|Country (sports)||United States|
June 4, 1965 |
|Height||6'1" (185 cm)|
|Highest ranking||No. 36 (October 13, 1986)|
|Grand Slam Singles results|
|Australian Open||1R (1985, 1987, 1991)|
|French Open||2R (1986, 1987)|
|US Open||2R (1985, 1986, 1987)|
|Highest ranking||No. 84 (July 9, 1990)|
|Grand Slam Doubles results|
|Australian Open||3R (1985, 1989)|
|French Open||2R (1984)|
|US Open||3R (1989)|
Canter was born in Los Angeles, where his father, Stanley S. Canter, worked as a film producer. His father, who was also manager of Jimmy Connors for a time, produced films such as Greystoke: The Legend of Tarzan, Lord of the Apes, Tarzan and the Lost City and Hornets' Nest, which he also wrote.
The promising junior made the quarter-finals of the US Open in 1981 and the following year he reached further quarter-finals at the US Open and French Open. His best performances however came in the doubles. With countryman Michael Kures as his partner, Canter won the boy's doubles title at the 1982 US Open, beating Australians Pat Cash and John Frawley in the final. He also made the doubles semi-finals at the 1982 Wimbledon Championships, partnering Chuck Willenborg. At the same event the following year, Canter was once again a singles quarter-finalist.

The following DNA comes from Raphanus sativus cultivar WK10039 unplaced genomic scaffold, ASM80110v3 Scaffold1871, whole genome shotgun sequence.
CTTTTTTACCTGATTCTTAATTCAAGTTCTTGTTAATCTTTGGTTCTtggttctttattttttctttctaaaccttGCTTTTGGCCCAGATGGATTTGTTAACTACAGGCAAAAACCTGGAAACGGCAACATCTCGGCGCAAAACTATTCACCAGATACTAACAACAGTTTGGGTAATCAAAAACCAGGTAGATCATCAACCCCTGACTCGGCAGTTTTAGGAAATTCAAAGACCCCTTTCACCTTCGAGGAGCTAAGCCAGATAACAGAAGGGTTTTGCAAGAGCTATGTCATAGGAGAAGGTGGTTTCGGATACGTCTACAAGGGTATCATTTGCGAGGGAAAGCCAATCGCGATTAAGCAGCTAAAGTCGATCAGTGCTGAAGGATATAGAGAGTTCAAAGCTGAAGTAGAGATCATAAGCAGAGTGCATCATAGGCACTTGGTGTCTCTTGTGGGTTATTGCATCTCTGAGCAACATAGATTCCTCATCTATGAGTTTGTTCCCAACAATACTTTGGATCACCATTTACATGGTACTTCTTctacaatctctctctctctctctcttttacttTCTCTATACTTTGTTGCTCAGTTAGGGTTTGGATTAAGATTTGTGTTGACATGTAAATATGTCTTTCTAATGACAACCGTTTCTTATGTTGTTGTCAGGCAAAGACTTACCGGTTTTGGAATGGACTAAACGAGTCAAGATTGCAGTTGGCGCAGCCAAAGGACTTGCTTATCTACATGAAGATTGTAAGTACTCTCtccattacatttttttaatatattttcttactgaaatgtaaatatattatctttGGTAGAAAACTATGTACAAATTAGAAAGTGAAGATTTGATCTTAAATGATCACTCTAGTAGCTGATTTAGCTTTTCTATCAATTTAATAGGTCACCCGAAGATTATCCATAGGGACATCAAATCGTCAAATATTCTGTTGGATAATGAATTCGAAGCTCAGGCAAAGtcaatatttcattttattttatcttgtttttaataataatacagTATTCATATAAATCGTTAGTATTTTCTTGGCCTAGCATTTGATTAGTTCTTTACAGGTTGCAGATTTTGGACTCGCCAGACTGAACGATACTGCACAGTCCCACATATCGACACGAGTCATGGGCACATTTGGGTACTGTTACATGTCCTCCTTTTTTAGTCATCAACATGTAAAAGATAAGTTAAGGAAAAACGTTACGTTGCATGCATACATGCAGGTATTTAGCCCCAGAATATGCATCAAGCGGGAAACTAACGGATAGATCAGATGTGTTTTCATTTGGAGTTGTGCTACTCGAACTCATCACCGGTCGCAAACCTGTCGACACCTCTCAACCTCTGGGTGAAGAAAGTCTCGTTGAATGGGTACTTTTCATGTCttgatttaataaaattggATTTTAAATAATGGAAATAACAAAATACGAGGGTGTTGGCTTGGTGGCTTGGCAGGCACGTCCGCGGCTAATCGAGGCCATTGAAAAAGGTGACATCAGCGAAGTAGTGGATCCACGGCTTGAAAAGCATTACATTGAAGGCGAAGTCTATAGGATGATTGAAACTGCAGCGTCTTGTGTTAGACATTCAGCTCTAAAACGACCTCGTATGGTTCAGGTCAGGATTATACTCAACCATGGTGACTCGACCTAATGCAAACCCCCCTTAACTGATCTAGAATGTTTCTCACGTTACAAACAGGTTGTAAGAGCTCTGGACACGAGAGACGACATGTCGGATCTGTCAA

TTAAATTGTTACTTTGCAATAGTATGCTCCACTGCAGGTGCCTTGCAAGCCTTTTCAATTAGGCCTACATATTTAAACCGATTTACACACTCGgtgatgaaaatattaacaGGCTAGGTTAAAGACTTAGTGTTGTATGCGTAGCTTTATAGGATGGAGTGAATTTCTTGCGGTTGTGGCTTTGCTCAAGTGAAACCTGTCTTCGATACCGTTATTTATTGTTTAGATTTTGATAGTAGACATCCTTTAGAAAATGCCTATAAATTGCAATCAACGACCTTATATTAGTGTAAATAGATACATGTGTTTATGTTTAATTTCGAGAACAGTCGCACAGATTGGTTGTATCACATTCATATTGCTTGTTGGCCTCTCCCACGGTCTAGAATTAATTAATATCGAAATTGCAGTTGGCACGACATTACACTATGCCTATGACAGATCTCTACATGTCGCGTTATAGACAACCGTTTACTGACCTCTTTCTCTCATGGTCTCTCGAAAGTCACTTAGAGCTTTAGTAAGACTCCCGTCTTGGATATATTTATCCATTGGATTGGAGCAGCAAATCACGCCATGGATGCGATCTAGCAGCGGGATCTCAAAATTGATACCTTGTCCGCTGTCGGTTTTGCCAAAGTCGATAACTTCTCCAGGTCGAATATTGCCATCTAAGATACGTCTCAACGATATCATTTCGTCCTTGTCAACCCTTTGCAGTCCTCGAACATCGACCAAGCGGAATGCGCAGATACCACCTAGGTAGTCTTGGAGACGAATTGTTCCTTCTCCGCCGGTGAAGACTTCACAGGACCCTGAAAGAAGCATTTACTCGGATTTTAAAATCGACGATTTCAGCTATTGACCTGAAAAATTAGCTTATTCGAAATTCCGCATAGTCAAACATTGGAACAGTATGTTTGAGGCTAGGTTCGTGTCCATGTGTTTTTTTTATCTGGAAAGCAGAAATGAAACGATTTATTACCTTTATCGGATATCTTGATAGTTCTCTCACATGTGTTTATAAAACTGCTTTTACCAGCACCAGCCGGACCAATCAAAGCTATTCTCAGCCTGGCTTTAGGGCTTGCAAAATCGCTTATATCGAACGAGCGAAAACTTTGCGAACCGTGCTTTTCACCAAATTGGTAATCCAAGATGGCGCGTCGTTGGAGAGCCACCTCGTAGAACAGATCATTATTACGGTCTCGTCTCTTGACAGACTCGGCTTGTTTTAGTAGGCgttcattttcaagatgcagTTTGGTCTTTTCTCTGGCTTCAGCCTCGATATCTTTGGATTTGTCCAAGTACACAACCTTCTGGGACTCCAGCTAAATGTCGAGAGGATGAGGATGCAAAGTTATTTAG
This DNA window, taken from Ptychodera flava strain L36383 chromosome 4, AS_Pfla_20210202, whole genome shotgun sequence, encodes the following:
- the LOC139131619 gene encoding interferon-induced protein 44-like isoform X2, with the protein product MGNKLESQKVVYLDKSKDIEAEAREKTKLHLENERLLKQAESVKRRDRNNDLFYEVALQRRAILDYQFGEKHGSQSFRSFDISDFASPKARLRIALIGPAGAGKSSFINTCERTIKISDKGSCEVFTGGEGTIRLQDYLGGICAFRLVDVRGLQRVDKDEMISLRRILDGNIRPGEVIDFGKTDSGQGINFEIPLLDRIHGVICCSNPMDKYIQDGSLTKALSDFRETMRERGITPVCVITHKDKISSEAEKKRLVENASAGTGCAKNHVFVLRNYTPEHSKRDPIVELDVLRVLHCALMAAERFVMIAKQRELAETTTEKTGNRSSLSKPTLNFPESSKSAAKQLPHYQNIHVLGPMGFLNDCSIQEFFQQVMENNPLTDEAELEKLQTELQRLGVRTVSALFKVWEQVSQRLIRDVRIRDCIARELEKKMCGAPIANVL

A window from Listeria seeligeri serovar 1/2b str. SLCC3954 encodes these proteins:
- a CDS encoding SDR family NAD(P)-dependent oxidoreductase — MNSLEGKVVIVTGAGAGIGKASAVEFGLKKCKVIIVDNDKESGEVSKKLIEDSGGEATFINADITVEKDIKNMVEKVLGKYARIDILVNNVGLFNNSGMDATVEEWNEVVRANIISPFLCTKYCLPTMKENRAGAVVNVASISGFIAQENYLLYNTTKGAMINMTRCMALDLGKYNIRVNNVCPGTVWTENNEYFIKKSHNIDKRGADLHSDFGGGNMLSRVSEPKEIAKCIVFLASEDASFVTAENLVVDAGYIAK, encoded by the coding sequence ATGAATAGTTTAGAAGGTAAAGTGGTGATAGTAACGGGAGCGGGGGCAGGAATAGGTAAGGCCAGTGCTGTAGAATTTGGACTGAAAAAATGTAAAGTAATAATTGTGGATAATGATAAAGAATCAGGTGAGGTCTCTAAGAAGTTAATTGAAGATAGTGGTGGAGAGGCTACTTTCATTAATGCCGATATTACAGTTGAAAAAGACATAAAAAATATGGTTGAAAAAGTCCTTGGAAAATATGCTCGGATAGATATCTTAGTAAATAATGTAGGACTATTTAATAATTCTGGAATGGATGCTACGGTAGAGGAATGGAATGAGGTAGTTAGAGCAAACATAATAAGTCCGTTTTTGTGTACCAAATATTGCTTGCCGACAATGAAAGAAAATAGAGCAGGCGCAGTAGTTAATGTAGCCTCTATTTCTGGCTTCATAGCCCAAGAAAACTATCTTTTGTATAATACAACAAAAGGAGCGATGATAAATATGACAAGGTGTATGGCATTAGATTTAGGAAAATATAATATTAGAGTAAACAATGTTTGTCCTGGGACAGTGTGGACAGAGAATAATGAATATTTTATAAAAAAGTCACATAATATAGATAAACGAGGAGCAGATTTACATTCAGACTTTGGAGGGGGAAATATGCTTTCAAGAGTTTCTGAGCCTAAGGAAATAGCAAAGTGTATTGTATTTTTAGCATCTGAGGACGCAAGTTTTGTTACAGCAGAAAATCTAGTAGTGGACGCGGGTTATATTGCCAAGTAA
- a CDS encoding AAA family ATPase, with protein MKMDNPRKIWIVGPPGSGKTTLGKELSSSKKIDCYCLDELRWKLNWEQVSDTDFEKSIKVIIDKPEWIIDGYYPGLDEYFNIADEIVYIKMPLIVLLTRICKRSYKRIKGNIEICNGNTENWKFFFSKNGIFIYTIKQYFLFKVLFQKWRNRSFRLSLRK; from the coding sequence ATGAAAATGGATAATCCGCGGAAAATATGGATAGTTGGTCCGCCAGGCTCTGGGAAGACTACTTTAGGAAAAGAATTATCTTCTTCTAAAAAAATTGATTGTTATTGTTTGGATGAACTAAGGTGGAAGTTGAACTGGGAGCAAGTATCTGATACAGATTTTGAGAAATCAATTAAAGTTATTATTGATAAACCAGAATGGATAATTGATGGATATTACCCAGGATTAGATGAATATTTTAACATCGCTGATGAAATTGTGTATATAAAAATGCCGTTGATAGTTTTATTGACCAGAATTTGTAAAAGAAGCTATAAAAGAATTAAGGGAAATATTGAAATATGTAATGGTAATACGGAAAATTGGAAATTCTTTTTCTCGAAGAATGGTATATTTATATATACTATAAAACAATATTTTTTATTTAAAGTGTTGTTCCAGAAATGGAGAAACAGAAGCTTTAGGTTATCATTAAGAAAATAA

Canter never made the third round of the singles draw at a Grand Slam. He twice came close, the first time at the 1986 French Open when he squandered a two set lead over Jean-Philippe Fleurian in their second round encounter. In the US Open that year, after coming from two sets down to defeat Tim Mayotte in his opening match, Canter was again at the wrong end of a second round match decided in five sets, losing to Dan Goldie.
He did however reach the third round on four occasions in the doubles. His biggest win came in the 1990 Wimbledon Championships, where he and partner Bruce Derlin upset reigning champions John Fitzgerald and Anders Järryd.
In 1985, Canter won his only Grand Prix/ATP title, at the Melbourne Outdoor tournament. The following year he would make it to number 36 in the world. His best results that season were semi-final appearances at Montreal and Toronto. In Montreal he had a win over world number four Yannick Noah.
Grand Prix career finals
Singles: 1 (1–0)
|Outcome||No.||Year||Tournament||Surface||Opponent in the final||Score in the final|
|Winner||1.||1985||Melbourne, Australia||Grass||Peter Doohan||5–7, 6–3, 6–4|
|No.||Year||Tournament||Surface||Opponent in the final||Score in the final|
|1.||1987||Guadeloupe||Hard||Larry Stefanki||6–3, 6–4|
|No.||Year||Tournament||Surface||Partner||Opponents in the final||Score in the final|
|1.||1990||Bangkok, Thailand||Hard||Bruce Derlin|| Neil Borwick
|2.||1991||Guam||Hard||Kenny Thorne|| David Adams
|3.||1993||Reunion Island||Hard||Jeff Tarango|| Lan Bale
|6–4, 3–6, 7–5|